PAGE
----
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Contact information
For information on State Natural Areas, contact:
Thomas Meyer
Natural areas conservation biologist

Wisconsin State Natural Areas Program Black Lake Bog (No. 196)


Overview

Location

Within the Douglas County Forest. Douglas County. T45N-R15W, Sections 8, 17, 18, 19, 20, 29, 30. 2,008 acres.

Description

Description

Located on end moraine, Black Lake Bog contains a vast, inaccessible, undisturbed wetland complex of bog lake, open bog, and northern wet forest, a community poorly represented in the younger drift, west zone. The open bog is dominated by leather-leaf with patches of bog-rosemary. Black spruce are scattered in the bog and are usually stunted but occasionally grow into a dense stand of full-sized trees. The bog and Black Lake form the headwaters of the Black River. Black Lake is entirely muck-bottomed and has a maximum depth of 4 feet, methyl purple alkalinity of 28 ppm, and a Secchi disk reading of 3 feet. Black River has a gradient of 22 feet/mile and methyl purple alkalinity of 41 ppm. The river below the outlet averages 2.5 cu. Ft./sec. Wildlife found on the tract include waterfowl, great blue heron, beaver, and short-eared owl which may nest in the bog. Gray wolves also use the area. Black Lake Bog is owned by Douglas County and was designated a State Natural Area in 1985. The portion of the bog in Minnesota is designated a Scientific and Natural Area.

Access

Driving directions

From Superior go south on Highway 35 about 17 miles, then west on Foxboro Chaffey Road 4.5 miles, then south on Thompson Road 2 miles. Continue south on Matlock Road 1.3 miles until it ends near the Black River. At this point an abandoned railroad bed crosses the river and a canoe can be launched. The natural area lies upstream. This huge wetland straddles the Wisconsin-Minnesota boundary and the western portion is designated a Minnesota Scientific and Natural Area.

Ownership

Black Lake Bog is owned by:

  • Douglas County

Maps

The DNR's state natural areas program is comprised of lands owned by the state, private conservation organizations, municipalities, other governmental agencies, educational institutions and private individuals. While the majority of SNAs are open to the public, access may vary according to individual ownership policies. Public use restrictions may apply due to public safety, or to protect endangered or threatened species or unique natural features. Lands may be temporarily closed due to specific management activities. Users are encouraged to contact the landowner for more specific details.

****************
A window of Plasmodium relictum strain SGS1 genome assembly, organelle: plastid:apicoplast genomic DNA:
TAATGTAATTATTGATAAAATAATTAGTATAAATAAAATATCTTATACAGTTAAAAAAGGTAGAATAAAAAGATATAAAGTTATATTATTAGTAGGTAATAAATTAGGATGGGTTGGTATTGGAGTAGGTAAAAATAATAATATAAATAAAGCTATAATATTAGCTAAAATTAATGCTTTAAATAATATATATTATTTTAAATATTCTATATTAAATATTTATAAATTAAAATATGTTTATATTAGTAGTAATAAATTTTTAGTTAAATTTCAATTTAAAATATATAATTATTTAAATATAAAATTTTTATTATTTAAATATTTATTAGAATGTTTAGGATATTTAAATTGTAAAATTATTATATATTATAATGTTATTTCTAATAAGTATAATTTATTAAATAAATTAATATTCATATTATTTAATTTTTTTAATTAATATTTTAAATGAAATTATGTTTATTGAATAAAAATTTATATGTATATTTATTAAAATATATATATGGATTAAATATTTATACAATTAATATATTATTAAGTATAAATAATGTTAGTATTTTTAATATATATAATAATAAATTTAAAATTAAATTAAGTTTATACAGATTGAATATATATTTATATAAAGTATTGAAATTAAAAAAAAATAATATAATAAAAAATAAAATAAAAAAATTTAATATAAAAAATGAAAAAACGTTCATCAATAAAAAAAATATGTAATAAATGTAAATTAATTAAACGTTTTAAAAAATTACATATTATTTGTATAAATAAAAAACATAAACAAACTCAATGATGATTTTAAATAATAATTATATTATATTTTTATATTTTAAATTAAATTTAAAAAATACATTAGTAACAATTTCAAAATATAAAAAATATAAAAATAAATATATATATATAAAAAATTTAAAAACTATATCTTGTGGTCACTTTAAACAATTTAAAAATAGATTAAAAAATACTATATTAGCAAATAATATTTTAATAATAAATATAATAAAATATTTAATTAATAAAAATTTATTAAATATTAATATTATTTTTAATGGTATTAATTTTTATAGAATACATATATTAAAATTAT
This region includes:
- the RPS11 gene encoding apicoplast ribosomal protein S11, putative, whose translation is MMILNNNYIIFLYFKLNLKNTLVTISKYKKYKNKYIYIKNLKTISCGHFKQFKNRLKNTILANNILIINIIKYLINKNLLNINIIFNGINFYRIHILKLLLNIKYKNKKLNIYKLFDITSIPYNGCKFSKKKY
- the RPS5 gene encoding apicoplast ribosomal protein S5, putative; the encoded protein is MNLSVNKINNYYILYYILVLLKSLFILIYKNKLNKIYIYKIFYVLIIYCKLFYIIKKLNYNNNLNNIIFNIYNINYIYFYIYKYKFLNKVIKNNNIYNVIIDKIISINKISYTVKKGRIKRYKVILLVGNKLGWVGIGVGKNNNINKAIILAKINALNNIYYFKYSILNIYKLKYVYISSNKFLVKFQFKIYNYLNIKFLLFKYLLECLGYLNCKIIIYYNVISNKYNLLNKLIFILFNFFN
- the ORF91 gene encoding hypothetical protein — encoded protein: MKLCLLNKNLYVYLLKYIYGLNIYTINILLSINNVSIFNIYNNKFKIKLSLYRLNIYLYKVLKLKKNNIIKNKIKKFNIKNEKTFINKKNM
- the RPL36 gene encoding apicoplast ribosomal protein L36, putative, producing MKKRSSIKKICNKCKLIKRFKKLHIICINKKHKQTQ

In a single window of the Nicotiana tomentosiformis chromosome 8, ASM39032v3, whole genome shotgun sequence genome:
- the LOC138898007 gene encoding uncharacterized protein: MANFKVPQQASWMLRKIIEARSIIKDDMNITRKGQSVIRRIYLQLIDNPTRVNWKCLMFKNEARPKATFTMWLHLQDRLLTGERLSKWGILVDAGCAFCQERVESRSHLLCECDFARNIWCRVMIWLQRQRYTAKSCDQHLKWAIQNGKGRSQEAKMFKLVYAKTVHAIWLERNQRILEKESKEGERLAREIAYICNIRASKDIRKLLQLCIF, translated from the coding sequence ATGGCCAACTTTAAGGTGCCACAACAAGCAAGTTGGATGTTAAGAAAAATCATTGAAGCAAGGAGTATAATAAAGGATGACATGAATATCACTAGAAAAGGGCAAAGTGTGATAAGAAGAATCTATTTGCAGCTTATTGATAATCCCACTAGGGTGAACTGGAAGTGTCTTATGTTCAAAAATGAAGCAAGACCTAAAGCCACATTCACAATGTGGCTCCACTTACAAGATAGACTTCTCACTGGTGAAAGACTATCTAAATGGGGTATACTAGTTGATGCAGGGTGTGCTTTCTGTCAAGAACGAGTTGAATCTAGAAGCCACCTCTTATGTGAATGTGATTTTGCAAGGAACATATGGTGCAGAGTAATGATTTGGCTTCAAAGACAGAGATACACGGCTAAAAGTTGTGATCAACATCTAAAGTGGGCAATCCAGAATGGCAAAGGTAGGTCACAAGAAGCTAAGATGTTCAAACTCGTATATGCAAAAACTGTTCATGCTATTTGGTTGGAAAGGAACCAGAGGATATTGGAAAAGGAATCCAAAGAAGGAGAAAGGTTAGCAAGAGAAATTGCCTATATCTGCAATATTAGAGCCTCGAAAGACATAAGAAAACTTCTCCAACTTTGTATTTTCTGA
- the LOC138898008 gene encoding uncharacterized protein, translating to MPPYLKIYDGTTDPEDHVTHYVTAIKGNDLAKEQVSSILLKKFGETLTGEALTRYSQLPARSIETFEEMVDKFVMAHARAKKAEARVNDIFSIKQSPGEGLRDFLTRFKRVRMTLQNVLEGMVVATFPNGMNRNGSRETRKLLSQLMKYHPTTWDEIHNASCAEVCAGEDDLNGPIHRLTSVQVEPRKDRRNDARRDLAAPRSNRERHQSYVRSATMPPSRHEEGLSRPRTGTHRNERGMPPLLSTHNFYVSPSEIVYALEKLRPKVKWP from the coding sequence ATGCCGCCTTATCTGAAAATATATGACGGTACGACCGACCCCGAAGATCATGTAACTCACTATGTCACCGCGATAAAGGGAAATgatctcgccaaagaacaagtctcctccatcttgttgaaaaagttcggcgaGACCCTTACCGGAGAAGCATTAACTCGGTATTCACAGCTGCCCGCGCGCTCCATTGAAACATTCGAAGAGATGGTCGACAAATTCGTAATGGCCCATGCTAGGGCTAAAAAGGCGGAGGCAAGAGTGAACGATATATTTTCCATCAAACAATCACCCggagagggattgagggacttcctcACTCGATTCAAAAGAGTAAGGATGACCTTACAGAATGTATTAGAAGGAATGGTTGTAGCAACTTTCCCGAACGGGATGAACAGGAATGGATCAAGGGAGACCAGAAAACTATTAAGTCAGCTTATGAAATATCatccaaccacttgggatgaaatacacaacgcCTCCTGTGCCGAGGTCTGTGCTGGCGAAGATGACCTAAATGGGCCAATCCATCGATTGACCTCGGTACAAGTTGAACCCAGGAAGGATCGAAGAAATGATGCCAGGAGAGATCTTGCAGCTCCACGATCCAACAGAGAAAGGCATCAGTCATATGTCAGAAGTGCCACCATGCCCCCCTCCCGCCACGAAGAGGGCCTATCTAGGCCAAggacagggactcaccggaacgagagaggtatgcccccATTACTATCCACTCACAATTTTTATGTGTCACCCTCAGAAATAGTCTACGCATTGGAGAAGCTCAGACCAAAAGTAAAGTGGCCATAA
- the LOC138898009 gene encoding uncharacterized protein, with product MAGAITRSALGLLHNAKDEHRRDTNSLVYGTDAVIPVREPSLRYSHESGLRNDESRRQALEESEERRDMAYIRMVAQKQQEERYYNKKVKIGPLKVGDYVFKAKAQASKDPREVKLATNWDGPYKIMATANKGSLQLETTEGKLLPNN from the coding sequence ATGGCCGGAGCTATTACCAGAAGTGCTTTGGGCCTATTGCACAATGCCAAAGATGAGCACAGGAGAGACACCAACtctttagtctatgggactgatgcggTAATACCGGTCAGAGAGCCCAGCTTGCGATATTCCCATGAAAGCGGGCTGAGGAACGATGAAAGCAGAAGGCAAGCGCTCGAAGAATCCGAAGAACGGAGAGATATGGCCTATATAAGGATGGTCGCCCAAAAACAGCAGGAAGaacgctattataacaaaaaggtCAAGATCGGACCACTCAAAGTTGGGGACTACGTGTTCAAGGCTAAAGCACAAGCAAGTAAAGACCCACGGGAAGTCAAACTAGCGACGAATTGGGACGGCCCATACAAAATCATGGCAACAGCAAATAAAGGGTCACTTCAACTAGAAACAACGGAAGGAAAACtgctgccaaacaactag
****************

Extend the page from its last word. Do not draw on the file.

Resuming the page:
The data shown on these maps have been obtained from various sources, and are of varying age, reliability, and resolution. The data may contain errors or omissions and should not be interpreted as a legal representation of legal ownership boundaries.

Recreation

Very few State Natural Areas have public facilities, but nearly all are open for a variety of recreational activities as indicated below. Generally, there are no picnic areas, restrooms, or other developments. Parking lots or designated parking areas are noted on individual SNA pages and maps. Trails, if present, are typically undesignated footpaths. If a developed trail is present, it will normally be noted on the SNA map and/or under the "Access" tab. A compass and topographic map or a GPS unit are useful tools for exploring larger, isolated SNAs.

Non-DNR lands

Hunting and trapping

This is a non-DNR owned SNA: Opportunities for hunting and trapping depend on the land owner. Please contact them directly to find out about their rules for hunting and trapping. You can find a link to other owner websites under the "Resource links" heading above. More details regarding allowable uses of this non-DNR owned SNA may be posted, if available, under the "Access" tab above.

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Other activities

Other allowable activities such as - but not limited to camping, geocaching and bicycling are determined by the landowner. Please contact them directly or visit their websites for details.

Last revised: Thursday, October 19, 2017